Farm owners in Allen, Coshocton and Seneca counties join the program
The Ohio Department of Agriculture (ODA) is proud to announce multiple new additions to the Farmland Preservation program. Pictured are members of the Porteus family — Susan Fleck, Ann Herman and Barb Porteus — on their farm in Coshocton County. (Courtesy Photo)
REYNOLDSBURG, Ohio — More Ohio farmland will remain Ohio farmland. The Ohio Department of Agriculture (ODA) is proud to announce multiple new additions to the Farmland Preservation program:
- Russel L. Oakleaf (Seneca County) – 39 acres
- The Depinet Family (Seneca County) – 83 acres
- Richard Miller (Allen County) – 70 acres
- Randy and Luann Strayer (Allen County) – 40 acres
- Kenneth A. Goecke (Allen County) – 98 acres
- The Porteus Family (Coshocton County) – 93 acres
So far in 2023, 21 farms have joined the program.
Agricultural land is a key part of Ohio’s landscape. Preserving this land is essential. An agricultural easement in Farmland Preservation is a voluntary agreement between the landowner and ODA, where the landowner agrees to perpetually maintain the land predominately in agricultural use. In exchange, the landowner is either compensated or may be entitled to a tax deduction.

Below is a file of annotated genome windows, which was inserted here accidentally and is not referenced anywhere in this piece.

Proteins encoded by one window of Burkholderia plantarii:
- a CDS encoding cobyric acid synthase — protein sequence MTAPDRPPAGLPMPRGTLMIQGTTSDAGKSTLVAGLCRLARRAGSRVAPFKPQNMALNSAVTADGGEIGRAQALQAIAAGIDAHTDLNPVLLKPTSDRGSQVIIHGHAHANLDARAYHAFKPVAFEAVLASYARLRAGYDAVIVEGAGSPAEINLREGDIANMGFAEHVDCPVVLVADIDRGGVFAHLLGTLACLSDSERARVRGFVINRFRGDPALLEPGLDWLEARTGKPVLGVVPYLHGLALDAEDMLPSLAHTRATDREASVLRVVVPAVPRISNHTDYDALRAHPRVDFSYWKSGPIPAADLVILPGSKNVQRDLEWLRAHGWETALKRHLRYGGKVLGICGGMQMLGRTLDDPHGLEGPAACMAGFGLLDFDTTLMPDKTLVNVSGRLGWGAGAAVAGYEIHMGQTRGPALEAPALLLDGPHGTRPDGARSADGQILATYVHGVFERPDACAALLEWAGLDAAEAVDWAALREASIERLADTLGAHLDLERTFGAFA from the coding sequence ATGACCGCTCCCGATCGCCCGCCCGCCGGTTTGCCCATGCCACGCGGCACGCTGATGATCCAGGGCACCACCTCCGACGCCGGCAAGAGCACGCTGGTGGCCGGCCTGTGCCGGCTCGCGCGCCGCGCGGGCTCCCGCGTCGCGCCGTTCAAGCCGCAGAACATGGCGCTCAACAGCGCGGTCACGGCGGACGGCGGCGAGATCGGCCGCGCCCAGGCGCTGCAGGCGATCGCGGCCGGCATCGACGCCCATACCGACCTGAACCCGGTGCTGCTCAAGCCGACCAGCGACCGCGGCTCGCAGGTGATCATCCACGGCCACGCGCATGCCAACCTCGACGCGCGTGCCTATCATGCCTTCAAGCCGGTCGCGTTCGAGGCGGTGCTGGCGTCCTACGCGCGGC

In partnership with ODA, local sponsors Seneca Soil and Water Conservation District, West Central Ohio Land Conservancy and Coshocton Soil and Water Conservation District respectively played significant roles in securing these agreements.
Since the Office of Farmland Preservation began in 1998, 701 farms totaling 104,896 acres have entered into agreements. This enables Ohio to continually be a top producer, aiding not just Ohioans, but all Americans.
Funds from the purchase of these easements are invested in the local economy by the landowners who use them by expanding their farming operations, purchasing new equipment, reducing debt, adding conservation practices, planning for retirement, sending their children to college or for other purposes. When the state purchases a farmland easement, the proceeds are plowed into Ohio’s economy and our agriculture industry is preserved for future generations.
— Ohio Department of Agriculture